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Judicial magistrate: does the title evoke images of a stern, middle-aged jurist? Think again. Late in 2019, newspapers proudly announced that a 21-year-old had cracked the judicial service exam, paving the way for his appointment as a first-class judicial magistrate. After a brief training stint in the judicial academy, this young man—who, till 1988, would have been considered barely of voting age—will be hearing criminal cases. Or, as a civil judge, sitting in judgment on civil cases. He is no exception. Most judicial service appointees join right off law college—with negligible or zero experience. Their average age: usually in the mid-twenties.
In a private lawyer’s chambers, new law graduates are at most allowed to draft pleadings and almost never allowed to argue: any lawyer worth his salt is aware that mere bookish knowledge is insufficient to successfully defend a case. Practical experience and skills picked up only by observing law in action are vital. As the famous American jurist Oliver Wendell Holmes Jr once put it, “The life of law is not logic but experience”. This is perhaps true of other professions too, but you would hardly expect it to be disregarded in a field like law. Yet, the very same law graduates who would never be trusted by a private client due to their inexperience sit on the same cases as judicial magistrates!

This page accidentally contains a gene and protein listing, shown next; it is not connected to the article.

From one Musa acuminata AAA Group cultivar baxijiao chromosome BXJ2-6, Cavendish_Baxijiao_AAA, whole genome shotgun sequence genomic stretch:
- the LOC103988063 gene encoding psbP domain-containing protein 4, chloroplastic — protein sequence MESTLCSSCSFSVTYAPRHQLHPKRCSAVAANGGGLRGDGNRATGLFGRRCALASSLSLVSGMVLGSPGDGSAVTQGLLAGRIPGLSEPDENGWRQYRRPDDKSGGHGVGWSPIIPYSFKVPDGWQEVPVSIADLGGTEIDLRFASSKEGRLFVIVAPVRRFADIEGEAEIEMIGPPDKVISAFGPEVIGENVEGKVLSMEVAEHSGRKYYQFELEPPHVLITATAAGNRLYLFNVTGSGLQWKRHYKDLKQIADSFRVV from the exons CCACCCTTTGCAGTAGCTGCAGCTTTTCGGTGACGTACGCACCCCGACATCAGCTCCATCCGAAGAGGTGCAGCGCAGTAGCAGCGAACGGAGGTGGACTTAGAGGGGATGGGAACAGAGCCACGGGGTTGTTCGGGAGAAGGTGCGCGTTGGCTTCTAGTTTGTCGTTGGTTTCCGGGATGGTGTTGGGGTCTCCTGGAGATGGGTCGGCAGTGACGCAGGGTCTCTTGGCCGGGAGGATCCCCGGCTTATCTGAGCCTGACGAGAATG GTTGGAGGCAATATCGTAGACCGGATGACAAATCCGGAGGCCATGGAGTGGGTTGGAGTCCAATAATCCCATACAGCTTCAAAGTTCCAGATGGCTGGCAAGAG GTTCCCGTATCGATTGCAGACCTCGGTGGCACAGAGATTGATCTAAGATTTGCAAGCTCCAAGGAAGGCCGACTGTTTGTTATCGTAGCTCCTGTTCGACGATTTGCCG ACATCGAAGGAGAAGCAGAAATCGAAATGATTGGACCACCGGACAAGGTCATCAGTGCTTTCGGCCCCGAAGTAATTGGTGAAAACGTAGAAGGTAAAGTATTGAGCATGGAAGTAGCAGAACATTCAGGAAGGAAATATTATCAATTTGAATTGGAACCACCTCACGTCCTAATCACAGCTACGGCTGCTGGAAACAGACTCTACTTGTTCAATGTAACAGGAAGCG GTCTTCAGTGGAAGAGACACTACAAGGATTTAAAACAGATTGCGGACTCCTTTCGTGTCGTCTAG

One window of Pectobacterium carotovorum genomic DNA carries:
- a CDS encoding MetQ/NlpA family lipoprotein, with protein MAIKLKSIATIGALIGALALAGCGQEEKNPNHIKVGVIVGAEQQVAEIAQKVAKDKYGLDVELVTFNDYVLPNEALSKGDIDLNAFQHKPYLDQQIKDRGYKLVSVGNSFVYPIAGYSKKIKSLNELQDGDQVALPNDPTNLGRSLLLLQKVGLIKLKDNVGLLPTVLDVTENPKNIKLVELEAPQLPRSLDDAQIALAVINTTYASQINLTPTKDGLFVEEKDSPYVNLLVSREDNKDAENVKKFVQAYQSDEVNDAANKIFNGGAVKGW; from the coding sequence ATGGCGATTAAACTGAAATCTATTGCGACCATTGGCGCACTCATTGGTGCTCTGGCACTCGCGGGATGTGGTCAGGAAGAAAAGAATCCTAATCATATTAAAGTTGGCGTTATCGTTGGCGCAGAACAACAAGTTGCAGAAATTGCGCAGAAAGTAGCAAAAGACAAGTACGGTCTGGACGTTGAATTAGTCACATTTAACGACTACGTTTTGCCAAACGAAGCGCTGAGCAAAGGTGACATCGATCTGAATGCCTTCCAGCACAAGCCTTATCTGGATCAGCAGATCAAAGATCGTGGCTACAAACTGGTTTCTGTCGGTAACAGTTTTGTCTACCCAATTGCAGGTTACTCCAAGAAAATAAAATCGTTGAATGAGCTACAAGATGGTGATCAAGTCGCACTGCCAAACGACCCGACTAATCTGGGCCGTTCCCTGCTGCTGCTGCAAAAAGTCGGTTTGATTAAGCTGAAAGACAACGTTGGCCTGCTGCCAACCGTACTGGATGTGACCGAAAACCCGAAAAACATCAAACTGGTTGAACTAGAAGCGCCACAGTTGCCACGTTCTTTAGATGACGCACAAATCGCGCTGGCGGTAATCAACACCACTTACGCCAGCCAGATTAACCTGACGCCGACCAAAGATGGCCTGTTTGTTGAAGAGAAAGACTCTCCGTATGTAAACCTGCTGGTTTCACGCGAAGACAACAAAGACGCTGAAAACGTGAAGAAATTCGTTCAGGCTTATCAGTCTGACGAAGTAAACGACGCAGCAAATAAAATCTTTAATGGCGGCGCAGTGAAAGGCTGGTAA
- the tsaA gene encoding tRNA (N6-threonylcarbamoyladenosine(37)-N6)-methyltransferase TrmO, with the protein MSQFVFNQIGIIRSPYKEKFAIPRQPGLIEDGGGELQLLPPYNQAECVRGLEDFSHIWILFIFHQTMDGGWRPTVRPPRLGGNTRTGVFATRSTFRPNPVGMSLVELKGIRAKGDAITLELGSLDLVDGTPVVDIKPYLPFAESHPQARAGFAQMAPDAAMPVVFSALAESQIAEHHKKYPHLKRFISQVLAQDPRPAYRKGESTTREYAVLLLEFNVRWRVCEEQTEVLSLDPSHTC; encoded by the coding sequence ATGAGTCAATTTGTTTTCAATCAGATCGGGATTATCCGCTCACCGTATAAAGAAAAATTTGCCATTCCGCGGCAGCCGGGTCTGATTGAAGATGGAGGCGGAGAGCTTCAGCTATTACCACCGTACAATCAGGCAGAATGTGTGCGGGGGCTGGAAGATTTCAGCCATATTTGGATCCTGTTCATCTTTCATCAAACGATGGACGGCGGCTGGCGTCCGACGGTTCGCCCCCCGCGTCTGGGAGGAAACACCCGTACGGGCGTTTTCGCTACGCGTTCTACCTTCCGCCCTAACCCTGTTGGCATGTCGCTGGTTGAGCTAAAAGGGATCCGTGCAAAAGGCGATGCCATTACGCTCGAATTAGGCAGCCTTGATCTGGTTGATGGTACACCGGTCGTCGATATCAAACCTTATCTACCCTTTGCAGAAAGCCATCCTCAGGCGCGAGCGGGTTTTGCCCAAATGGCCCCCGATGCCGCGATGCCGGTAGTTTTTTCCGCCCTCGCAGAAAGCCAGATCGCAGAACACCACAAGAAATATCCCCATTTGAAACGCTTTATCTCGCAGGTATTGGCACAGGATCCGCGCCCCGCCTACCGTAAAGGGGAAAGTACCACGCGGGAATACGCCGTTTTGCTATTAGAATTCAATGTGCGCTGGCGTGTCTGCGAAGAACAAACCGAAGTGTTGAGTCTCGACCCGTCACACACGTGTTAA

Why does it matter?
Judicial magistrates perform three crucial functions. The first and foremost is their role as the first defenders of civil liberties when the police produces accused persons before them within 24 hours of arrest, as required by the Constitution. This is a crucial hearing: it decides whether the arrest was lawful and a further remand in police custody is warranted. Or unlawful, and the person can be released on bail or freed. All too often in India, there’s an air of pro forma slackness at this stage—although an occasional judicial magistrate will crack the whip on cavalier cops.